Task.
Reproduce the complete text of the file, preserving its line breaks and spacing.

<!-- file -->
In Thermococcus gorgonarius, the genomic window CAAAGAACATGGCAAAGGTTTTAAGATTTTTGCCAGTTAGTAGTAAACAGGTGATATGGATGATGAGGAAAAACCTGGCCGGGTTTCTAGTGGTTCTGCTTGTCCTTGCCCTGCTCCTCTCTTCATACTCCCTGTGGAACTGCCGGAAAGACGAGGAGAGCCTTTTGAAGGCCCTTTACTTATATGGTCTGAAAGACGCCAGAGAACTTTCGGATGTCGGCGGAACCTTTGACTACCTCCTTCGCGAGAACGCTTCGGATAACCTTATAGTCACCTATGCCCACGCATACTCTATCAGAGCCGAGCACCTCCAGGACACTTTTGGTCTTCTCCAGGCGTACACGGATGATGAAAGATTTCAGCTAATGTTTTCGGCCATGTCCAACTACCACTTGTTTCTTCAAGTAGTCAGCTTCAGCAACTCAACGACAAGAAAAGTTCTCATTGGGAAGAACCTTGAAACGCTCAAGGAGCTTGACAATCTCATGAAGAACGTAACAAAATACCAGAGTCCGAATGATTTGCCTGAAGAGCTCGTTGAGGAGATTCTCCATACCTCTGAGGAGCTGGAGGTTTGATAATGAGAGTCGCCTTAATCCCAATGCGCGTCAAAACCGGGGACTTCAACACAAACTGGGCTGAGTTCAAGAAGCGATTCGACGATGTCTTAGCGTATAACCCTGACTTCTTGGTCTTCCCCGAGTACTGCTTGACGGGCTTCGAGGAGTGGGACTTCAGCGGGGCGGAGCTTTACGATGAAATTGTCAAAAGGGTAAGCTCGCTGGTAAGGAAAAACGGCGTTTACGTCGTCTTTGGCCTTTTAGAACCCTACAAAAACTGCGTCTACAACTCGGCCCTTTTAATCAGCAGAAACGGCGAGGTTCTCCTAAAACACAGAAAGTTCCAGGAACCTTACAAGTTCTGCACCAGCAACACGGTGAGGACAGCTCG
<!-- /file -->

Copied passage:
In Thermococcus gorgonarius, the genomic window CAAAGAACATGGCAAAGGTTTTAAGATTTTTGCCAGTTAGTAGTAAACAGGTGATATGGATGATGAGGAAAAACCTGGCCGGGTTTCTAGTGGTTCTGCTTGTCCTTGCCCTGCTCCTCTCTTCATACTCCCTGTGGAACTGCCGGAAAGACGAGGAGAGCCTTTTGAAGGCCCTTTACTTATATGGTCTGAAAGACGCCAGAGAACTTTCGGATGTCGGCGGAACCTTTGACTACCTCCTTCGCGAGAACGCTTCGGATAACCTTATAGTCACCTATGCCCACGCATACTCTATCAGAGCCGAGCACCTCCAGGACACTTTTGGTCTTCTCCAGGCGTACACGGATGATGAAAGATTTCAGCTAATGTTTTCGGCCATGTCCAACTACCACTTGTTTCTTCAAGTAGTCAGCTTCAGCAACTCAACGACAAGAAAAGTTCTCATTGGGAAGAACCTTGAAACGCTCAAGGAGCTTGACAATCTCATGAAGAACGTAACAAAATACCAGAGTCCGAATGATTTGCCTGAAGAGCTCGTTGAGGAGATTCTCCATACCTCTGAGGAGCTGGAGGTTTGATAATGAGAGTCGCCTTAATCCCAATGCGCGTCAAAACCGGGGACTTCAACACAAACTGGGCTGAGTTCAAGAAGCGATTCGACGATGTCTTAGCGTATAACCCTGACTTCTTGGTCTTCCCCGAGTACTGCTTGACGGGCTTCGAGGAGTGGGACTTCAGCGGGGCGGAGCTTTACGATGAAATTGTCAAAAGGGTAAGCTCGCTGGTAAGGAAAAACGGCGTTTACGTCGTCTTTGGCCTTTTAGAACCCTACAAAAACTGCGTCTACAACTCGGCCCTTTTAATCAGCAGAAACGGCGAGGTTCTCCTAAAACACAGAAAGTTCCAGGAACCTTACAAGTTCTGCACCAGCAACACGGTGAGGACAGCTCG